The Saskatchewan NDP 2020 platform is promising to invest in people and stand against Sask. Party cuts to health care and education.
“In the last six months, Saskatchewan families have been through a lot, fighting the COVID crisis together,” said Ryan Meili, the NDP's leader. “But even before the pandemic hit, life here was getting harder. People are stretched and stressed and finding it more difficult to make ends meet. Scott Moe and the Sask. Party are satisfied with the way things are – and willing to make things worse with deep cuts and austerity. That’s just wrong. It’s time to put people first.”
On the opening day, Meili outlined a five-point plan which “would act immediately to stop the Sask Party’s cuts and invest in the things that matter to families.”
To that end, the NDP promised “Health care that’s there when you need it – without American-style user fees.”
Also on the health care front, the NDP will focus on long-term care and expanding home care to help seniors stay at home.
They pledged “safer schools and smaller class sizes to ensure the best chance in life for our kids.”
On the labour side, the NDP reiterated another frequent talking point, a “Sask-First plan to use our companies and workers to build our infrastructure projects and a raise to $15/hour for minimum-wage workers.”
Political finance reform, promising to get rid of corporate and union donations to political parties, was the final point.
Highlighting what is appears to be a consistent theme in the NDP campaign, the release noted, “The Saskatchewan Party under Scott Moe has promised, if re-elected, to run austerity budgets for the next four years, which we all know means deep cuts to health care and education.”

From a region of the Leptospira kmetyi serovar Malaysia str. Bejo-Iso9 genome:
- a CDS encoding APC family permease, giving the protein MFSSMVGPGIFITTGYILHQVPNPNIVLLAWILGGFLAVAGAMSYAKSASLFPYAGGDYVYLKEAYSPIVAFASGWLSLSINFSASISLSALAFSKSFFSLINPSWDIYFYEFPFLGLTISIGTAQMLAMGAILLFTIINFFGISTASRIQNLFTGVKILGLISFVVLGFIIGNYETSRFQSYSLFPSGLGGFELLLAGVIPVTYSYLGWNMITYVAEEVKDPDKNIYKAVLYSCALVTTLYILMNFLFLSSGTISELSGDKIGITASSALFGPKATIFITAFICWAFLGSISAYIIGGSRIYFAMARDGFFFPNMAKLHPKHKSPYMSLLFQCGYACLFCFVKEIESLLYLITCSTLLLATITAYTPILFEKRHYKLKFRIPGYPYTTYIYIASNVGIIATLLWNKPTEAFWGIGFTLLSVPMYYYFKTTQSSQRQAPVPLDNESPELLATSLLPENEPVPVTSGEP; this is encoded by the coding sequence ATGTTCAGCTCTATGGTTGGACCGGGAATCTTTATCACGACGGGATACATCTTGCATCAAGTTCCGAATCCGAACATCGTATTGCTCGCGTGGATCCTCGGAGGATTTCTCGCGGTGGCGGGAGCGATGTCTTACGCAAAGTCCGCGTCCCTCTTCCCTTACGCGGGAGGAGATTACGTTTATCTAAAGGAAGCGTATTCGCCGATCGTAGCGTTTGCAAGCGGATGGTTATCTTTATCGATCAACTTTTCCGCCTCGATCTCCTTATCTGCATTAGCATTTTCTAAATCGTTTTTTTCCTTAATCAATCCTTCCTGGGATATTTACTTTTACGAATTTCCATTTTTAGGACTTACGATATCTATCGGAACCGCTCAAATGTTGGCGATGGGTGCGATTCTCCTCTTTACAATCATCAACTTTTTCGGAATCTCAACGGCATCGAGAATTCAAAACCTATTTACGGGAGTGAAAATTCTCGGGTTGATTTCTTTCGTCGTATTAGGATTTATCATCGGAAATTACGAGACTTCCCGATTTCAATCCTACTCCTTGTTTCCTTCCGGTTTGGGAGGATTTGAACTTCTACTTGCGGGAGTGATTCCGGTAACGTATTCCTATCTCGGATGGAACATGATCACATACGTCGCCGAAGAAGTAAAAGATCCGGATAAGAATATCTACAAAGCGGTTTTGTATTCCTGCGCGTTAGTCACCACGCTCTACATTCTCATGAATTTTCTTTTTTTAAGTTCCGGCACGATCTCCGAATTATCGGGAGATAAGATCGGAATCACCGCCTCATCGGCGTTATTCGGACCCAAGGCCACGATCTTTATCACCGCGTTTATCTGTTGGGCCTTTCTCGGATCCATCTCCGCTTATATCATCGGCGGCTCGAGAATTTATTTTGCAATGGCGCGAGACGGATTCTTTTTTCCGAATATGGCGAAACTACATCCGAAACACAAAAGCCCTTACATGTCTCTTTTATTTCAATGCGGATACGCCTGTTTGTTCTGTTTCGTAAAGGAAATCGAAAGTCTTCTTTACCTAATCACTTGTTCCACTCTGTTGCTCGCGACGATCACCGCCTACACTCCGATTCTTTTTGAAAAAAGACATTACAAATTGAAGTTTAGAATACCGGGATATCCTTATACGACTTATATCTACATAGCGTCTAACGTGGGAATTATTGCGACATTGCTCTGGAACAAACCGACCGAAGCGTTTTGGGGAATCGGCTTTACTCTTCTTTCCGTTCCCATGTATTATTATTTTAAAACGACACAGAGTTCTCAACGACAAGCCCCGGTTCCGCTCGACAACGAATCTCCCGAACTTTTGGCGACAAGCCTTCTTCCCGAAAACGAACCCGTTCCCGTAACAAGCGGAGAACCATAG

The current emphasis against “austerity” is in stark contrast to the NDP policies of the 1990s, which dramatically cut program spending, including closing 52 hospitals across the province. Those cuts were made as the province’s finances were in a shambles from high deficit spending during the Grant Divine-led Progressive Conservative administration of the 1980s. It was also part of a trend across the country where governments of all stripes, federal and provincial, strove to eliminate deficit spending. Asked on Sept. 23 week where the money would be coming from, Meili explained that interest rates are a lot lower now, so borrowing is easier.
“Where we’ve seen cuts, it hurts people and it slows down the economy. We know more about that than we did in ’92. The other thing is we’re not facing the interest rates that we were facing in the early '90s. We actually can borrow quite cheaply now. And if we put that money in the right places, use those dollars to grow more quickly, then the interest we’re paying,” he said Sept. 23.
“The choice facing Saskatchewan voters couldn’t be more clear. A commitment to invest now in health care and education – or the Sask. Party’s plan for dangerous cuts during a pandemic,” said Meili on Sept. 29. “We will take this choice to every voter in Saskatchewan.”